Artcurial, Briest-Poulain-F. Tajan, Retromobile, Paris, February 7-8, 2014
The signature auction at Retromobile, February’s big car collecting show in Paris, has been traded around. From Christie’s to Bonhams to this year’s Artcurial, it arrived at its 2014 expression as a two-day auction of some 175 automobiles with diverse marques on Friday and a ‘Solo Alfa’ auction (of post-war cars) on Saturday.
Now, I have a self-admitted proclivity for the cars of Portello (and Arese). The ‘Solo Alfa’ sale contained examples never seen, nor probably heard about, in the States including diesels, turbos and the despicable Ondine, an Alfa-built Renault Dauphine. But there were GTAs, GTAms, Giulia and Giulietta Ti’s (apologies to my English teachers for that misplaced apostrophe but ‘Tis’ isn’t clear) that encompassed much of Alfa’s postwar history. Hard to resist? You bet!
Retromobile is worth visiting by itself, presenting displays from manufacturers highlighting their history right through the spectrum of exhibitors to fringe (by American standards) marque clubs representing obscure French fascinations like BNC [but think back to the V8-60 powered BNC presented at RM Amelia, not so fringe on that basis.] Vendors sell carburetors, chrome trim, mirrors, models, prohibitively expensive timepieces and everything in between. The book dealers alone could harm even a grandiose IRA.
Ellen, my wife, got a pair of open finger mittens with fur trim. Why were they at Retromobile? I have no idea, but we live in an old New England house and it gets cold in winter so they’ll be put to good use.
Collector car dealers displayed phalanxes of mega-Euro cars … more than we’d see on all the auction blocks of Monterey combined.
But, to the Artcurial Briest-Poulain-F.Tajan auction.
First, cramming 175 cars into a far corner of the vast, but still limited, Hall 1 of the Porte des Versailles exhibition space meant sucking in your tummy and minding your bum while wending through the spaces between cars. The close quarters also explain the many oddly-shot high angle photos in the auction report.
There were a number of American consignors, including the Ferrari 166 MM/53 with Oblin Barchetta coachwork that was, by a handy half million dollars plus, the auction’s highest sale.
Even accepting the site’s restrictions, however, the auction’s presentation was not friendly to anyone not conversant, or better yet, fluent, in French.
That’s not referring to being conducted in Euros – although the currency conversion display had a materially inflated conversion of the Euro bids into dollars.
It’s about the presentation.
The maitré, M. Hervé Poulain, was flanked by nine functionaries on the block, two of them with microphones. Another spotter, also with a microphone, roamed the bidders. All of them would chime in, frequently simultaneously in a cacophony of French — descriptions, calling bids independently, commenting and carrying on conversations — that was incomprehensible. ‘Calling bids’ means exactly that, announcing independently of the maitré the amount of the bid, sometimes even announcing successive bids from different bidders without being acknowledged by the auctioneer. It was like Dean Kruse and Phil Skinner talking simultaneously on the old Kruse Auburn auction block with Marty Hill and Brent Earlywine holding mics on the block and in the audience and calling bids. There was no idea where the bids were, who was in charge or what was going on.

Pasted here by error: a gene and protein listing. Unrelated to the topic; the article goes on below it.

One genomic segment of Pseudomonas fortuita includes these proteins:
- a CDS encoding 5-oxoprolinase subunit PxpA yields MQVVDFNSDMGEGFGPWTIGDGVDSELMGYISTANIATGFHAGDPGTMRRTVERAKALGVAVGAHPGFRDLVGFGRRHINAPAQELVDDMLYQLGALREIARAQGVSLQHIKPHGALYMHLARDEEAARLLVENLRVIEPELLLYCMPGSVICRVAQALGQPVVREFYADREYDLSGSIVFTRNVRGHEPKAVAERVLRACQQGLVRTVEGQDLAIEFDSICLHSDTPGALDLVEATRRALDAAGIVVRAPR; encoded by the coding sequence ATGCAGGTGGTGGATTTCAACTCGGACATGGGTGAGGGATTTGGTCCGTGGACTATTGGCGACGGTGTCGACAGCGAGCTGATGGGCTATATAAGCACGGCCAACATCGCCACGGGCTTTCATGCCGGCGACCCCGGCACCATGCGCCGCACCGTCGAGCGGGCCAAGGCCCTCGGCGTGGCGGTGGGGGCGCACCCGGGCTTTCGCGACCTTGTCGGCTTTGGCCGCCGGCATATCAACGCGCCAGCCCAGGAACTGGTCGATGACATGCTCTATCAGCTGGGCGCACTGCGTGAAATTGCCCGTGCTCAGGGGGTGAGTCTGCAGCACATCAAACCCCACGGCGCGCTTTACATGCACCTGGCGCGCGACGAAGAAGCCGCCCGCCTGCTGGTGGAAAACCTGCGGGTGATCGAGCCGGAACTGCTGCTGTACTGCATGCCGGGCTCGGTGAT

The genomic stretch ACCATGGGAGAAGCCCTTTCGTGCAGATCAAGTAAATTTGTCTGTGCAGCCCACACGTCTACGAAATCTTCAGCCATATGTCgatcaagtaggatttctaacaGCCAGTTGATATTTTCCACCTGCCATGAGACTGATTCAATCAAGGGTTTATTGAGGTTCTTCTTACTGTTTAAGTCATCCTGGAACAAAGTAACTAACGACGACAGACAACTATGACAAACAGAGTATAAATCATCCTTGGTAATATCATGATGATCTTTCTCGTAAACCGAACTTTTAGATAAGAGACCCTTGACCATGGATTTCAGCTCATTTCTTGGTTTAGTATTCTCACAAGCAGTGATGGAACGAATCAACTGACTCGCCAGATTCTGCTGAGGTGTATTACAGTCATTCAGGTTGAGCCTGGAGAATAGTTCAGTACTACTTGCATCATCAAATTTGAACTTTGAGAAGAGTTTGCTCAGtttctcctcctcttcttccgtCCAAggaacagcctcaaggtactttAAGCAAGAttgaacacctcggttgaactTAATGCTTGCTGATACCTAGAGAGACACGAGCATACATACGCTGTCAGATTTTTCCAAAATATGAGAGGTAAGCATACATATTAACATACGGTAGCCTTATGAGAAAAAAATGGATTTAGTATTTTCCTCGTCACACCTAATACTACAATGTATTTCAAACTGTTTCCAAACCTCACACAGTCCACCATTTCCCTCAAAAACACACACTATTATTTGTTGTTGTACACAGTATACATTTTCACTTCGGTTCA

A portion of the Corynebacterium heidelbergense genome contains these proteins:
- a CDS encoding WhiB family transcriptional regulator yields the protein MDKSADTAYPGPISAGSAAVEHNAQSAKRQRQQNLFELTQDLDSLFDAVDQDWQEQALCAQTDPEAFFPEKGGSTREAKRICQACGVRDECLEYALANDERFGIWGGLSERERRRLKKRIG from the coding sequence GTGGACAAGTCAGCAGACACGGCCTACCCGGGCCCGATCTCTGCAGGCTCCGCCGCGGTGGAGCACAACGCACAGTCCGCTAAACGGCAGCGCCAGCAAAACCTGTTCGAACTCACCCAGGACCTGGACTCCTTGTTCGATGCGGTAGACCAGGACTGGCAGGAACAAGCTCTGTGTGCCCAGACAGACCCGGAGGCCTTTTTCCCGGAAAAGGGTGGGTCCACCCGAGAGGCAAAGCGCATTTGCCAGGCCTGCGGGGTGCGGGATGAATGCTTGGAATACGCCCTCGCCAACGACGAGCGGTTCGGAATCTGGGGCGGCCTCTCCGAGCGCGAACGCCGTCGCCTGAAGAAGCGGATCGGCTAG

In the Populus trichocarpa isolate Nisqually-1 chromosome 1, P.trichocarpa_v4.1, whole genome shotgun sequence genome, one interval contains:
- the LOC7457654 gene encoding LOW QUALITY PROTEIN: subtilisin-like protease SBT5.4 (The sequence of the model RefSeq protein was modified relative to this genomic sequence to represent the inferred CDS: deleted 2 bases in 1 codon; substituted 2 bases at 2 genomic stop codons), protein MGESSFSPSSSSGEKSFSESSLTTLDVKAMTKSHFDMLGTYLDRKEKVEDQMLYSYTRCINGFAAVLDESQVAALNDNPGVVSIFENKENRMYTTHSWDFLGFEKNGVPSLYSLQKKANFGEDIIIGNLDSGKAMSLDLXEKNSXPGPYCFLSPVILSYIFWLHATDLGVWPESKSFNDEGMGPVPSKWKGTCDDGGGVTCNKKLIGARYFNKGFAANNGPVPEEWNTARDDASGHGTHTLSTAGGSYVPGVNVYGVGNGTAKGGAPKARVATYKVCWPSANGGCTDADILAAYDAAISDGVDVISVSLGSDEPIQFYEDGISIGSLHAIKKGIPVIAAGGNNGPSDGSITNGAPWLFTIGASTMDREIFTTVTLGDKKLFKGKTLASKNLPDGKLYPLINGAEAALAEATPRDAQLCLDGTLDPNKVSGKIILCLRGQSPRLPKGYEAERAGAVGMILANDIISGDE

The French-speaking bidders may have been able to sort it out; the rest were left cross-eyed and distracted. One of the mic-bearers would occasionally announce a bid in English, but that was the exception, not the rule.
Don’t get me wrong. This was a successful auction. It sold 152 lots of 175 offered (86.9%) for $39,146,936, 26.3% of them for over the high estimate (38.3% under the low estimate), racking up 99.2% of the estimates on the cars sold. The mean sale was $257,546, with a median of $71,520 (27.8% of the mean) which means a few cars were sold for Big Money but most were accessible, particularly the ‘Solo Alfa’ collection on Saturday.
But it was the most confusing, diffused, erratic auction I’ve attended at least since my last Artcurial Paris sale in 2003. Then they didn’t even have a currency conversion display and announced the bids in French.
Compared with Gooding’s Charlie Ross (the benchmark for clear, concise, defined auctioneering) or RM’s Max Girardo [who moves seamlessly from English to French to Italian and back to English depending upon his bidders] Artcurial’s multiple French language bid-calling cacophony is disorienting and does nothing to involve non-French speaking bidders who, is should be recalled, have much of the buying power in today’s collector car market.
Hervé Poulain and his Artcurial cohorts might take notice.
[Note: My calculations couldn’t accommodate Artcurial’s buyer’s fee structure. Hammer bids on cars over €1.4 million are inaccurate due to Artcurial’s buyer’s fee structure: 16% of the hammer bid up to €600,000, 12% of the next €800,000 and 10% of the bid over €1,400,000, by far the most expensive venue to buy a collector car in the world. Buying a car at Artcurial’s Retromobile auction is an experience (mixed though it might be), but bidders will have to decide for themselves if it is worth the 16% buyer’s commission on even expensive (€600,000 equaled $816,840 hammer on the day of the sale) cars?]
[Note 2: The pandemonium of multiple French-speaking auction staffers is exacerbated by the hazards of translation. A good example stood outside the Retromobile hall, this truck.
Its owner no doubt though the chosen name expressed a positive image of a dedicated hauler barreling down highways through to dark to get precious cargo delivered in the nick of time. An American, reading the name, could be forgiven for declining to entrust cargo to a ‘Fly by Nite’ company.]